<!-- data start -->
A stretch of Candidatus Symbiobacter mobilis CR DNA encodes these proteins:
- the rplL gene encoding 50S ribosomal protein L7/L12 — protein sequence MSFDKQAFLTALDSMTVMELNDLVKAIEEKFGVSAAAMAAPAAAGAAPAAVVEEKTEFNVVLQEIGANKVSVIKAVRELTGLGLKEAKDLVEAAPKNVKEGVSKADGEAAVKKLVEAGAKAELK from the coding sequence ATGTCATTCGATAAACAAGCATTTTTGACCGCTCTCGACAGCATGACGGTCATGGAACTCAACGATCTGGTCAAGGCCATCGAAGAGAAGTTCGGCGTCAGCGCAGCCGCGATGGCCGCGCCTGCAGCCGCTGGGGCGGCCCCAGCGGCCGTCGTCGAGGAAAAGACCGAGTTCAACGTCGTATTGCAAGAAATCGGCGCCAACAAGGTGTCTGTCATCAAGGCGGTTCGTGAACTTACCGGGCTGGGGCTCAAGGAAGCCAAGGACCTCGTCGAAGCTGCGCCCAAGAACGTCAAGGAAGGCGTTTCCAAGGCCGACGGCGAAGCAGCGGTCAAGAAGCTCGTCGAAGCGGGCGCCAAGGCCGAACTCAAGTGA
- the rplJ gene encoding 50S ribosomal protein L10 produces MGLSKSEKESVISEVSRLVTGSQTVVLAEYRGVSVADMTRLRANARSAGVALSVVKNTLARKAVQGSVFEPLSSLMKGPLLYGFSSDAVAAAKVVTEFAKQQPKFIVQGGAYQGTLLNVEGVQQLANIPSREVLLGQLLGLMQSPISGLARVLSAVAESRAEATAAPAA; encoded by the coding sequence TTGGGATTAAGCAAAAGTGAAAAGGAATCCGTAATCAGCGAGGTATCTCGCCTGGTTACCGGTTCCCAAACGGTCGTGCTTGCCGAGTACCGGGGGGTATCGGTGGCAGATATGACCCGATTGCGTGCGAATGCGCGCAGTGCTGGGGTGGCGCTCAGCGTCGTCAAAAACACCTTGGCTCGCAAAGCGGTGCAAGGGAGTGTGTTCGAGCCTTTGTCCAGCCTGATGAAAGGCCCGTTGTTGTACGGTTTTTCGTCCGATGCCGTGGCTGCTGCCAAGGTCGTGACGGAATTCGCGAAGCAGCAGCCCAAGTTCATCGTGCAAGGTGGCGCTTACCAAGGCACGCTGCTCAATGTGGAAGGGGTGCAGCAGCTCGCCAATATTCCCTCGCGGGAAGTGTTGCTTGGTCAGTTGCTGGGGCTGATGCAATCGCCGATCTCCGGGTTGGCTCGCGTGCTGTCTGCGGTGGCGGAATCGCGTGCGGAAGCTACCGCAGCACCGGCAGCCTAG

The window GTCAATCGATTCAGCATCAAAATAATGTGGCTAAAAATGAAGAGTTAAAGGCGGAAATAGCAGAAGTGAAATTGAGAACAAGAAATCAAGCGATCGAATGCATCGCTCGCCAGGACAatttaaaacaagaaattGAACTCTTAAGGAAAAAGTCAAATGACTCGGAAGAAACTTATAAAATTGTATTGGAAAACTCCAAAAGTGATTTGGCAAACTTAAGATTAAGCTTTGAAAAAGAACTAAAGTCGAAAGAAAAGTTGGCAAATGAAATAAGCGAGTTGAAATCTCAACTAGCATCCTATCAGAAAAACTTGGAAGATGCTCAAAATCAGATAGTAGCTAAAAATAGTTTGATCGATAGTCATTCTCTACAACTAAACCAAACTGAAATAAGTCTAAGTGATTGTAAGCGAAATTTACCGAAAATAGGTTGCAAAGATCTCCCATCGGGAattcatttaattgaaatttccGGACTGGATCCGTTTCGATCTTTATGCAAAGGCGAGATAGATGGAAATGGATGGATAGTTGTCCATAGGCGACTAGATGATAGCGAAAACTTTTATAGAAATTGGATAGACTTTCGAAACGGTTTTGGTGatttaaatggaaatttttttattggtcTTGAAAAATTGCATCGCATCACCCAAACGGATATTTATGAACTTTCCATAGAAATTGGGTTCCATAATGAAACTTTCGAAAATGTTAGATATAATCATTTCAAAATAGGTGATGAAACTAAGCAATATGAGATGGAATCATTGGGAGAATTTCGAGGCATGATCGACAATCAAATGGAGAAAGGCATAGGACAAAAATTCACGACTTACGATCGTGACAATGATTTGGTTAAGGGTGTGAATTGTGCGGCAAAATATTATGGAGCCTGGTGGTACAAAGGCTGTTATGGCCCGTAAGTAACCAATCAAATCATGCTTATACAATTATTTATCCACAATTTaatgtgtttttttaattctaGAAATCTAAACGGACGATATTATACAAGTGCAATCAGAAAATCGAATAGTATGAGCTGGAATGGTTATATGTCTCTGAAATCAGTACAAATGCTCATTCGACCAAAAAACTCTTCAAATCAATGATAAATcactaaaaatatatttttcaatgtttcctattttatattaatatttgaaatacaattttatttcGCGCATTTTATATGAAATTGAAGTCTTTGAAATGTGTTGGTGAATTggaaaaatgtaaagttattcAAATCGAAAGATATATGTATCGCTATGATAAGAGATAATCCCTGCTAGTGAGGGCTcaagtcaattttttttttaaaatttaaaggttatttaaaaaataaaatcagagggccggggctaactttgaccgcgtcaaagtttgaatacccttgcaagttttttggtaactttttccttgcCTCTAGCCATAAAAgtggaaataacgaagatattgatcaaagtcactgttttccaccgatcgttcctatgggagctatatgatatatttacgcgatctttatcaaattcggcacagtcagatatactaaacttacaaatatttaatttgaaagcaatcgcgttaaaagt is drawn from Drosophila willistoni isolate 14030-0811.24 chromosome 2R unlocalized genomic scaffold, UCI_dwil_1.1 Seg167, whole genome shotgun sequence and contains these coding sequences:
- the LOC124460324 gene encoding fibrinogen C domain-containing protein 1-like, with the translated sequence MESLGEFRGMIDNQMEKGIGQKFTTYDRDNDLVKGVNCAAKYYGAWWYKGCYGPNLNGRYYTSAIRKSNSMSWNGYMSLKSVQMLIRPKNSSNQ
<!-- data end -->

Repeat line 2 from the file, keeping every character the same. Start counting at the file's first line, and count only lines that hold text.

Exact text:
- the rplL gene encoding 50S ribosomal protein L7/L12 — protein sequence MSFDKQAFLTALDSMTVMELNDLVKAIEEKFGVSAAAMAAPAAAGAAPAAVVEEKTEFNVVLQEIGANKVSVIKAVRELTGLGLKEAKDLVEAAPKNVKEGVSKADGEAAVKKLVEAGAKAELK from the coding sequence ATGTCATTCGATAAACAAGCATTTTTGACCGCTCTCGACAGCATGACGGTCATGGAACTCAACGATCTGGTCAAGGCCATCGAAGAGAAGTTCGGCGTCAGCGCAGCCGCGATGGCCGCGCCTGCAGCCGCTGGGGCGGCCCCAGCGGCCGTCGTCGAGGAAAAGACCGAGTTCAACGTCGTATTGCAAGAAATCGGCGCCAACAAGGTGTCTGTCATCAAGGCGGTTCGTGAACTTACCGGGCTGGGGCTCAAGGAAGCCAAGGACCTCGTCGAAGCTGCGCCCAAGAACGTCAAGGAAGGCGTTTCCAAGGCCGACGGCGAAGCAGCGGTCAAGAAGCTCGTCGAAGCGGGCGCCAAGGCCGAACTCAAGTGA